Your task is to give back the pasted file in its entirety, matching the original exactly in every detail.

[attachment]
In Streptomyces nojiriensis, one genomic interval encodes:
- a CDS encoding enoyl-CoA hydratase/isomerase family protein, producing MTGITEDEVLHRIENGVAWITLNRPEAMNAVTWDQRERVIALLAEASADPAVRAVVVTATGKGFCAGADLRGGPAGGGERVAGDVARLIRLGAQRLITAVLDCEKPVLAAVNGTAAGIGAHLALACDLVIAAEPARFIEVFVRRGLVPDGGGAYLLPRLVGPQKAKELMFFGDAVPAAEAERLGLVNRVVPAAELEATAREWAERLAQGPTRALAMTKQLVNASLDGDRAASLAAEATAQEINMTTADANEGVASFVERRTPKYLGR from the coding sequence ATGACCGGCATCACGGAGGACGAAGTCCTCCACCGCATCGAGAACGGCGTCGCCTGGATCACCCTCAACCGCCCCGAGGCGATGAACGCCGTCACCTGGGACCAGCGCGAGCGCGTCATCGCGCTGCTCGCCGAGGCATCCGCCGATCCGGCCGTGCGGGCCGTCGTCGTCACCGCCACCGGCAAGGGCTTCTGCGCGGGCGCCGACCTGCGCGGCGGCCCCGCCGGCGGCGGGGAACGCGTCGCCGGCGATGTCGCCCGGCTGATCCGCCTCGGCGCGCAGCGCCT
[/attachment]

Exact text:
In Streptomyces nojiriensis, one genomic interval encodes:
- a CDS encoding enoyl-CoA hydratase/isomerase family protein, producing MTGITEDEVLHRIENGVAWITLNRPEAMNAVTWDQRERVIALLAEASADPAVRAVVVTATGKGFCAGADLRGGPAGGGERVAGDVARLIRLGAQRLITAVLDCEKPVLAAVNGTAAGIGAHLALACDLVIAAEPARFIEVFVRRGLVPDGGGAYLLPRLVGPQKAKELMFFGDAVPAAEAERLGLVNRVVPAAELEATAREWAERLAQGPTRALAMTKQLVNASLDGDRAASLAAEATAQEINMTTADANEGVASFVERRTPKYLGR from the coding sequence ATGACCGGCATCACGGAGGACGAAGTCCTCCACCGCATCGAGAACGGCGTCGCCTGGATCACCCTCAACCGCCCCGAGGCGATGAACGCCGTCACCTGGGACCAGCGCGAGCGCGTCATCGCGCTGCTCGCCGAGGCATCCGCCGATCCGGCCGTGCGGGCCGTCGTCGTCACCGCCACCGGCAAGGGCTTCTGCGCGGGCGCCGACCTGCGCGGCGGCCCCGCCGGCGGCGGGGAACGCGTCGCCGGCGATGTCGCCCGGCTGATCCGCCTCGGCGCGCAGCGCCT